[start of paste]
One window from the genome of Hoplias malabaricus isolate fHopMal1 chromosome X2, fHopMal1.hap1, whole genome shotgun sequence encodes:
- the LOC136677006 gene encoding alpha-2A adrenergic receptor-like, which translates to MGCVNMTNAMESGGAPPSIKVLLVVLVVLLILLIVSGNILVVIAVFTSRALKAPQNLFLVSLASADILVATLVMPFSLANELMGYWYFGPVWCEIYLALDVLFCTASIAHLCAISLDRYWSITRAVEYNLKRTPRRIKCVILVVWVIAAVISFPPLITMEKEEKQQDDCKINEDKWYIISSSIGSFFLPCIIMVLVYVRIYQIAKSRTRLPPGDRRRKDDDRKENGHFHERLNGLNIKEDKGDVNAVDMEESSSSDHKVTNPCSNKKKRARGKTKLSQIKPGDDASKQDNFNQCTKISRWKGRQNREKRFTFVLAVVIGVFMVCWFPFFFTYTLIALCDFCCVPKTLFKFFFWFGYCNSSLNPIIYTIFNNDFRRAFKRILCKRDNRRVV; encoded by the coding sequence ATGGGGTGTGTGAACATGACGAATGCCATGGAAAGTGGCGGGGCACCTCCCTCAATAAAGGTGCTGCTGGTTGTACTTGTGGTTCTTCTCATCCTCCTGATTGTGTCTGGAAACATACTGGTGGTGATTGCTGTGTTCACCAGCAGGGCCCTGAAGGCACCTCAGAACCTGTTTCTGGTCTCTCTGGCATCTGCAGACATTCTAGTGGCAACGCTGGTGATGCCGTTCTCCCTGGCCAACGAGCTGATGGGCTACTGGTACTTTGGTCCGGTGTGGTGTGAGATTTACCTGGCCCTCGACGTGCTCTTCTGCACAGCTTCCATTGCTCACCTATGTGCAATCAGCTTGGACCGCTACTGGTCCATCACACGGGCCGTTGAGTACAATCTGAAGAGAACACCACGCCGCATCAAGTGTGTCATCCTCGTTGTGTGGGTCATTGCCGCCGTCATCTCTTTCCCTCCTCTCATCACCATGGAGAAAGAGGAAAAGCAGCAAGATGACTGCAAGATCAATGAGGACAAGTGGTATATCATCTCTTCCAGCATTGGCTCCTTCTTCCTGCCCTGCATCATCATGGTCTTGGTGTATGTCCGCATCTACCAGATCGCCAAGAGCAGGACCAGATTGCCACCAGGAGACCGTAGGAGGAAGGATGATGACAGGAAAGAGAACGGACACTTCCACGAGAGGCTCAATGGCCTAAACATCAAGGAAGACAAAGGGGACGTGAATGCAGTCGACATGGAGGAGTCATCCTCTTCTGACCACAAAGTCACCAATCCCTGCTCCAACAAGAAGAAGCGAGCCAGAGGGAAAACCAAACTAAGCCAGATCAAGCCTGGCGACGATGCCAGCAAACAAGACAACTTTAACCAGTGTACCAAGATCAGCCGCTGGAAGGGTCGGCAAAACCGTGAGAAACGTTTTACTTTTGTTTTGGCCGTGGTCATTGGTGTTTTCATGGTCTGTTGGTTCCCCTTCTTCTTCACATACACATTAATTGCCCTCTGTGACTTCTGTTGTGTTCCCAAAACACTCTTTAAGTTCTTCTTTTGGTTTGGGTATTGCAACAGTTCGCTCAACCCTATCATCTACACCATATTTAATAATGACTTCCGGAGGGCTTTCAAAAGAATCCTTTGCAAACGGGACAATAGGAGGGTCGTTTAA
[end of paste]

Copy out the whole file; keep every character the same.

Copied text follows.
One window from the genome of Hoplias malabaricus isolate fHopMal1 chromosome X2, fHopMal1.hap1, whole genome shotgun sequence encodes:
- the LOC136677006 gene encoding alpha-2A adrenergic receptor-like, which translates to MGCVNMTNAMESGGAPPSIKVLLVVLVVLLILLIVSGNILVVIAVFTSRALKAPQNLFLVSLASADILVATLVMPFSLANELMGYWYFGPVWCEIYLALDVLFCTASIAHLCAISLDRYWSITRAVEYNLKRTPRRIKCVILVVWVIAAVISFPPLITMEKEEKQQDDCKINEDKWYIISSSIGSFFLPCIIMVLVYVRIYQIAKSRTRLPPGDRRRKDDDRKENGHFHERLNGLNIKEDKGDVNAVDMEESSSSDHKVTNPCSNKKKRARGKTKLSQIKPGDDASKQDNFNQCTKISRWKGRQNREKRFTFVLAVVIGVFMVCWFPFFFTYTLIALCDFCCVPKTLFKFFFWFGYCNSSLNPIIYTIFNNDFRRAFKRILCKRDNRRVV; encoded by the coding sequence ATGGGGTGTGTGAACATGACGAATGCCATGGAAAGTGGCGGGGCACCTCCCTCAATAAAGGTGCTGCTGGTTGTACTTGTGGTTCTTCTCATCCTCCTGATTGTGTCTGGAAACATACTGGTGGTGATTGCTGTGTTCACCAGCAGGGCCCTGAAGGCACCTCAGAACCTGTTTCTGGTCTCTCTGGCATCTGCAGACATTCTAGTGGCAACGCTGGTGATGCCGTTCTCCCTGGCCAACGAGCTGATGGGCTACTGGTACTTTGGTCCGGTGTGGTGTGAGATTTACCTGGCCCTCGACGTGCTCTTCTGCACAGCTTCCATTGCTCACCTATGTGCAATCAGCTTGGACCGCTACTGGTCCATCACACGGGCCGTTGAGTACAATCTGAAGAGAACACCACGCCGCATCAAGTGTGTCATCCTCGTTGTGTGGGTCATTGCCGCCGTCATCTCTTTCCCTCCTCTCATCACCATGGAGAAAGAGGAAAAGCAGCAAGATGACTGCAAGATCAATGAGGACAAGTGGTATATCATCTCTTCCAGCATTGGCTCCTTCTTCCTGCCCTGCATCATCATGGTCTTGGTGTATGTCCGCATCTACCAGATCGCCAAGAGCAGGACCAGATTGCCACCAGGAGACCGTAGGAGGAAGGATGATGACAGGAAAGAGAACGGACACTTCCACGAGAGGCTCAATGGCCTAAACATCAAGGAAGACAAAGGGGACGTGAATGCAGTCGACATGGAGGAGTCATCCTCTTCTGACCACAAAGTCACCAATCCCTGCTCCAACAAGAAGAAGCGAGCCAGAGGGAAAACCAAACTAAGCCAGATCAAGCCTGGCGACGATGCCAGCAAACAAGACAACTTTAACCAGTGTACCAAGATCAGCCGCTGGAAGGGTCGGCAAAACCGTGAGAAACGTTTTACTTTTGTTTTGGCCGTGGTCATTGGTGTTTTCATGGTCTGTTGGTTCCCCTTCTTCTTCACATACACATTAATTGCCCTCTGTGACTTCTGTTGTGTTCCCAAAACACTCTTTAAGTTCTTCTTTTGGTTTGGGTATTGCAACAGTTCGCTCAACCCTATCATCTACACCATATTTAATAATGACTTCCGGAGGGCTTTCAAAAGAATCCTTTGCAAACGGGACAATAGGAGGGTCGTTTAA